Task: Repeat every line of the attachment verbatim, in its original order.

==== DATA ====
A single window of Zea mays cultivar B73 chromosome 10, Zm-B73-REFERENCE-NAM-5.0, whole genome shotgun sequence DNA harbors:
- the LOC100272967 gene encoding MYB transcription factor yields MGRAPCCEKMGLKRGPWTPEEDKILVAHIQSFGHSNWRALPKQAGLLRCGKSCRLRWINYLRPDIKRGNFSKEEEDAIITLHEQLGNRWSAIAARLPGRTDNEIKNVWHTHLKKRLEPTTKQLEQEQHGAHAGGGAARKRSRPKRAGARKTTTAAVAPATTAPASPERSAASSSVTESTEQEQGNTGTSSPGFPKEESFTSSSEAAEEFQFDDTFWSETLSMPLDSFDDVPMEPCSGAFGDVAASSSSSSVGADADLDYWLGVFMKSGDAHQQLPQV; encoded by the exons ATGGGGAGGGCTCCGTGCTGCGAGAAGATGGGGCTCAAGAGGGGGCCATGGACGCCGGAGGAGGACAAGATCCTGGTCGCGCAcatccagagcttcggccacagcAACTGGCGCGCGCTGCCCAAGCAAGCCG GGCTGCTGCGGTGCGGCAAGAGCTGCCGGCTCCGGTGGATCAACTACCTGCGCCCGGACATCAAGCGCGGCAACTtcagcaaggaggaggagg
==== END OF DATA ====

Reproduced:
A single window of Zea mays cultivar B73 chromosome 10, Zm-B73-REFERENCE-NAM-5.0, whole genome shotgun sequence DNA harbors:
- the LOC100272967 gene encoding MYB transcription factor yields MGRAPCCEKMGLKRGPWTPEEDKILVAHIQSFGHSNWRALPKQAGLLRCGKSCRLRWINYLRPDIKRGNFSKEEEDAIITLHEQLGNRWSAIAARLPGRTDNEIKNVWHTHLKKRLEPTTKQLEQEQHGAHAGGGAARKRSRPKRAGARKTTTAAVAPATTAPASPERSAASSSVTESTEQEQGNTGTSSPGFPKEESFTSSSEAAEEFQFDDTFWSETLSMPLDSFDDVPMEPCSGAFGDVAASSSSSSVGADADLDYWLGVFMKSGDAHQQLPQV; encoded by the exons ATGGGGAGGGCTCCGTGCTGCGAGAAGATGGGGCTCAAGAGGGGGCCATGGACGCCGGAGGAGGACAAGATCCTGGTCGCGCAcatccagagcttcggccacagcAACTGGCGCGCGCTGCCCAAGCAAGCCG GGCTGCTGCGGTGCGGCAAGAGCTGCCGGCTCCGGTGGATCAACTACCTGCGCCCGGACATCAAGCGCGGCAACTtcagcaaggaggaggagg